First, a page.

Macra president Michael Gowing said the Government must not turn its back on young farmers who are qualified, willing and able to put in time and effort to establish their enterprises. Increases agreed for agricultural schemes under the last social partnership were eroded by the Government and then schemes were suspended and closed.
Cuts in other areas where significant increases were previously agreed, including the public service, were miniscule compared to agriculture, where the average farm income is “103% reliant on schemes including REPS”.
Mr Gowing said young farmers have the skills, drive and determination to build and develop their businesses but they are seeing their livelihoods devastated by cuts to agricultural schemes.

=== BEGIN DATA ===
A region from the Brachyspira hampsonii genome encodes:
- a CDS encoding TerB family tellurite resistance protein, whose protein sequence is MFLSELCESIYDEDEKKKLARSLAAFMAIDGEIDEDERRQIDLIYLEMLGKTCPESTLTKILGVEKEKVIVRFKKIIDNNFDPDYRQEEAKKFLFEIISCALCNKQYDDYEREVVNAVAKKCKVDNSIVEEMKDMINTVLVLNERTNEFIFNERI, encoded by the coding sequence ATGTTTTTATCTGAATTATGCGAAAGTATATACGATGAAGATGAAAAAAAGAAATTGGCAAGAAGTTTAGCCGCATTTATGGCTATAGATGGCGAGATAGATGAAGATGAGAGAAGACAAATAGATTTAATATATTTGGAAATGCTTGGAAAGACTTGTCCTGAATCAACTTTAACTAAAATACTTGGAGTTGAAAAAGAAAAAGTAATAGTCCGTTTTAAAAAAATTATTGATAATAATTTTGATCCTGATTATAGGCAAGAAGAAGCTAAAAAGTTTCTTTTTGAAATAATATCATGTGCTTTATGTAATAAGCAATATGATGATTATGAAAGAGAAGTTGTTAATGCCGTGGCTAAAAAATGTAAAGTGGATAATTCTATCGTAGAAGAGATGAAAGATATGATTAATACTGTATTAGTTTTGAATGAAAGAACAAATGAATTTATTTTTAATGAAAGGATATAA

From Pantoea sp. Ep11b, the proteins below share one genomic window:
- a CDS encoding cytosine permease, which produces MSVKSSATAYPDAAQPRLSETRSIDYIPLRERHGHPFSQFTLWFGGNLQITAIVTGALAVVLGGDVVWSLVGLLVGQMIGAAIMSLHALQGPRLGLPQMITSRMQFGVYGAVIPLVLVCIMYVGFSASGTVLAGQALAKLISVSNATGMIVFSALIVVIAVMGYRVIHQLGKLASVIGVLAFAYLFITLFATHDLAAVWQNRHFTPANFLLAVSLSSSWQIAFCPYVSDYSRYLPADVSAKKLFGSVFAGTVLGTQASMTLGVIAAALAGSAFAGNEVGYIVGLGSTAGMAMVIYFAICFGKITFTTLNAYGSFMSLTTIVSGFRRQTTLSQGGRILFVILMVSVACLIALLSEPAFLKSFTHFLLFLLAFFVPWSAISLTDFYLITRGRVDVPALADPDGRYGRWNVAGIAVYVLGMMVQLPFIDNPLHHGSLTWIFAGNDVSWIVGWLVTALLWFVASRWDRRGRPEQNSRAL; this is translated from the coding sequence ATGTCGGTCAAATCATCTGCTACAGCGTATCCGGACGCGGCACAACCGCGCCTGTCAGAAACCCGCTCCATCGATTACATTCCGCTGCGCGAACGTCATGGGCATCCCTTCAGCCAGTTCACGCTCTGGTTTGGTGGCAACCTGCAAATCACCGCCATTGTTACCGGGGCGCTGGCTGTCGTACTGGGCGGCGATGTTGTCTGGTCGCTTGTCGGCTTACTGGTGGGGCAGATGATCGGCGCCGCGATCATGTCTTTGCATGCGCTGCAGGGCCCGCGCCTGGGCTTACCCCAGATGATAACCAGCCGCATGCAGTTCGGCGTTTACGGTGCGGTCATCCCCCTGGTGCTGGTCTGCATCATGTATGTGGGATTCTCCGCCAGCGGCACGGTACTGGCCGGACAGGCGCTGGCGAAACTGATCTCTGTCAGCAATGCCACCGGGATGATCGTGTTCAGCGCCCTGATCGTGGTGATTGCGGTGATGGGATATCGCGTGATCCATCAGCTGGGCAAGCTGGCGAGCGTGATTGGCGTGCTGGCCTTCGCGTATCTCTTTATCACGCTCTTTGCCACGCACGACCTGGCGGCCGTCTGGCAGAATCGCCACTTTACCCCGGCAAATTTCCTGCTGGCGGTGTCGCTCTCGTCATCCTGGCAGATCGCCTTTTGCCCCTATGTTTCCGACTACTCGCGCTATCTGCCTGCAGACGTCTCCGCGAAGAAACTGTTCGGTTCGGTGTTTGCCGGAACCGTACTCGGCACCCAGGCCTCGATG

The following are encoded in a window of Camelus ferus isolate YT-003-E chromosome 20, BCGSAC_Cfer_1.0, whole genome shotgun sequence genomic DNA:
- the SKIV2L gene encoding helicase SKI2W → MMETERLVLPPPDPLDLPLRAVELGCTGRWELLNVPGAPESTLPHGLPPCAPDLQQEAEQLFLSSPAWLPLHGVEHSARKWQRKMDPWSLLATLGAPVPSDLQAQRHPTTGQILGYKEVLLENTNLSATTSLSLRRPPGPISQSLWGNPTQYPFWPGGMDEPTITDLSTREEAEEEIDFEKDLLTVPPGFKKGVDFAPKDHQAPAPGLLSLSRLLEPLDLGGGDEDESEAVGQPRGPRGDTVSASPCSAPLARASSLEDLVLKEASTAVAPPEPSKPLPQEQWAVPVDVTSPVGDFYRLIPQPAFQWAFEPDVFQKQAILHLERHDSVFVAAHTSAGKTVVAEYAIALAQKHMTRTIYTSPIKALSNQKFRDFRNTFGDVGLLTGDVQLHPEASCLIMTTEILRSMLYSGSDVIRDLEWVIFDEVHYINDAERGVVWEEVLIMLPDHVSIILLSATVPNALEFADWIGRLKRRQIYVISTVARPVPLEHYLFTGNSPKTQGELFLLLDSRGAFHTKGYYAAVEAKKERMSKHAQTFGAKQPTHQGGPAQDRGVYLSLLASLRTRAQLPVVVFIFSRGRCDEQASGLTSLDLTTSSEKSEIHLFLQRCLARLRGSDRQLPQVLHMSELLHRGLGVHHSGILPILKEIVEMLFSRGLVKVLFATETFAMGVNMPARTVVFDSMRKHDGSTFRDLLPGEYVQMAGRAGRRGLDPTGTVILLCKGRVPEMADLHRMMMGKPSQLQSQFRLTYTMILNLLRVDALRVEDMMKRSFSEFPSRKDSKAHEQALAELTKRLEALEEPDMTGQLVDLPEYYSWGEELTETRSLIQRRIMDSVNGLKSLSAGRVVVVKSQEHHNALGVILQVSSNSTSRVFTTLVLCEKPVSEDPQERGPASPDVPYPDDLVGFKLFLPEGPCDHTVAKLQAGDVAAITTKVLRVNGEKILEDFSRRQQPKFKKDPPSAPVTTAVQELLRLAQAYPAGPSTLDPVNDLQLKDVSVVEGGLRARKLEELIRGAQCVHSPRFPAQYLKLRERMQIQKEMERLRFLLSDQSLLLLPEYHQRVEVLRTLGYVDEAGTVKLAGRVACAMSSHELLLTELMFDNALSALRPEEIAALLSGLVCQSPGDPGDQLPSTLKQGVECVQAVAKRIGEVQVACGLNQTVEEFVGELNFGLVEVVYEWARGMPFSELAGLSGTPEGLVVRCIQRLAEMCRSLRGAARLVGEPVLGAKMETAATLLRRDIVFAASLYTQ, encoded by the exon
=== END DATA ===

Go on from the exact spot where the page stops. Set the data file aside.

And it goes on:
“These young farmers want to grow and expand their business and create employment opportunities and not be forced to exit agriculture.
“These are not hobby farmers. They are farming entrepreneurs and should be treated with the same respect the Government gives to other entrepreneurs,” he said.
Mr Gowing said the Government is turning its back on young farmers, who are being left to sink in their business start-ups.
Meanwhile, ICSA rural development chairman Gabriel Gilmartin has called for debate on the future of farming.
With the closure of the REPS 4 scheme and proposed Bord Snip cuts, it was time for Opposition and other interested parties to engage with farmers, he said.
“ICSA has always maintained that viable export-led industries such as the farming sector should be supported and not routinely savaged by disproportionate cuts, as is currently happening.
“We need to hear what the Opposition and Government backbenchers are planning on doing to protect farm incomes and rural Ireland,” he said.